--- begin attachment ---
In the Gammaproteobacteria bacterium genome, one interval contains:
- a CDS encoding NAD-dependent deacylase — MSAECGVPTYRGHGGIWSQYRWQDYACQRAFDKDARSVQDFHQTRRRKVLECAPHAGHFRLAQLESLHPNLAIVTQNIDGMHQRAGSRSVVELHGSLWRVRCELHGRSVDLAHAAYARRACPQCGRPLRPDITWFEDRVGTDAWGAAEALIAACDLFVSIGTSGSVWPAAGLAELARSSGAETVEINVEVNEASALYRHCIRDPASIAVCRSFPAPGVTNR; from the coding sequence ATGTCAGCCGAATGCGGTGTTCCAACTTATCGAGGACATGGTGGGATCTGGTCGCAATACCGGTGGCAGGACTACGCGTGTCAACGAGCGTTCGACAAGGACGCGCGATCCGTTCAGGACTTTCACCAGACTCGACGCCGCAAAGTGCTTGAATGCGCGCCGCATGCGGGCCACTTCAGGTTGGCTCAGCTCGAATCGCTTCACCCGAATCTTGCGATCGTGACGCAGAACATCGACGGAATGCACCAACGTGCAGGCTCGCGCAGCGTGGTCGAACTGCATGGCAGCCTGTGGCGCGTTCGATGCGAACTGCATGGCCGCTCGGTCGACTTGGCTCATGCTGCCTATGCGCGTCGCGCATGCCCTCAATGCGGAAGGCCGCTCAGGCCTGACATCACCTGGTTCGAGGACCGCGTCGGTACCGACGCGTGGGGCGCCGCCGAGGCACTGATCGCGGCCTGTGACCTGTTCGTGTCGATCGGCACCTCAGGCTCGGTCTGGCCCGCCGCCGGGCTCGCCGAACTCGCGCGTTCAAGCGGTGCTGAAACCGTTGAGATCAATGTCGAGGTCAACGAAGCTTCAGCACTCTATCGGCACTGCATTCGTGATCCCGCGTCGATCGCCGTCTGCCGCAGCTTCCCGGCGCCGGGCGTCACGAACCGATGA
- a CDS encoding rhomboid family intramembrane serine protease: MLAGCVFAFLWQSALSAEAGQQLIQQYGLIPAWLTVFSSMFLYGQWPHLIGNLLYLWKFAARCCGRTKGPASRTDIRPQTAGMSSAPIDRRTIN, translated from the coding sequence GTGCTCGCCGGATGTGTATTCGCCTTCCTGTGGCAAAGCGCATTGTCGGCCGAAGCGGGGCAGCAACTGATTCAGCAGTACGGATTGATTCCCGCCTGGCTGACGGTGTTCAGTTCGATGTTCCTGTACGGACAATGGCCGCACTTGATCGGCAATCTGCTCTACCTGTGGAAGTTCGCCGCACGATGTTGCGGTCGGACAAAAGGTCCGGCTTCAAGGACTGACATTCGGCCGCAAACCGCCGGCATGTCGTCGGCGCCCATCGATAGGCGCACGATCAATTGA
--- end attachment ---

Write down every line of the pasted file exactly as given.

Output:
In the Gammaproteobacteria bacterium genome, one interval contains:
- a CDS encoding NAD-dependent deacylase — MSAECGVPTYRGHGGIWSQYRWQDYACQRAFDKDARSVQDFHQTRRRKVLECAPHAGHFRLAQLESLHPNLAIVTQNIDGMHQRAGSRSVVELHGSLWRVRCELHGRSVDLAHAAYARRACPQCGRPLRPDITWFEDRVGTDAWGAAEALIAACDLFVSIGTSGSVWPAAGLAELARSSGAETVEINVEVNEASALYRHCIRDPASIAVCRSFPAPGVTNR; from the coding sequence ATGTCAGCCGAATGCGGTGTTCCAACTTATCGAGGACATGGTGGGATCTGGTCGCAATACCGGTGGCAGGACTACGCGTGTCAACGAGCGTTCGACAAGGACGCGCGATCCGTTCAGGACTTTCACCAGACTCGACGCCGCAAAGTGCTTGAATGCGCGCCGCATGCGGGCCACTTCAGGTTGGCTCAGCTCGAATCGCTTCACCCGAATCTTGCGATCGTGACGCAGAACATCGACGGAATGCACCAACGTGCAGGCTCGCGCAGCGTGGTCGAACTGCATGGCAGCCTGTGGCGCGTTCGATGCGAACTGCATGGCCGCTCGGTCGACTTGGCTCATGCTGCCTATGCGCGTCGCGCATGCCCTCAATGCGGAAGGCCGCTCAGGCCTGACATCACCTGGTTCGAGGACCGCGTCGGTACCGACGCGTGGGGCGCCGCCGAGGCACTGATCGCGGCCTGTGACCTGTTCGTGTCGATCGGCACCTCAGGCTCGGTCTGGCCCGCCGCCGGGCTCGCCGAACTCGCGCGTTCAAGCGGTGCTGAAACCGTTGAGATCAATGTCGAGGTCAACGAAGCTTCAGCACTCTATCGGCACTGCATTCGTGATCCCGCGTCGATCGCCGTCTGCCGCAGCTTCCCGGCGCCGGGCGTCACGAACCGATGA
- a CDS encoding rhomboid family intramembrane serine protease: MLAGCVFAFLWQSALSAEAGQQLIQQYGLIPAWLTVFSSMFLYGQWPHLIGNLLYLWKFAARCCGRTKGPASRTDIRPQTAGMSSAPIDRRTIN, translated from the coding sequence GTGCTCGCCGGATGTGTATTCGCCTTCCTGTGGCAAAGCGCATTGTCGGCCGAAGCGGGGCAGCAACTGATTCAGCAGTACGGATTGATTCCCGCCTGGCTGACGGTGTTCAGTTCGATGTTCCTGTACGGACAATGGCCGCACTTGATCGGCAATCTGCTCTACCTGTGGAAGTTCGCCGCACGATGTTGCGGTCGGACAAAAGGTCCGGCTTCAAGGACTGACATTCGGCCGCAAACCGCCGGCATGTCGTCGGCGCCCATCGATAGGCGCACGATCAATTGA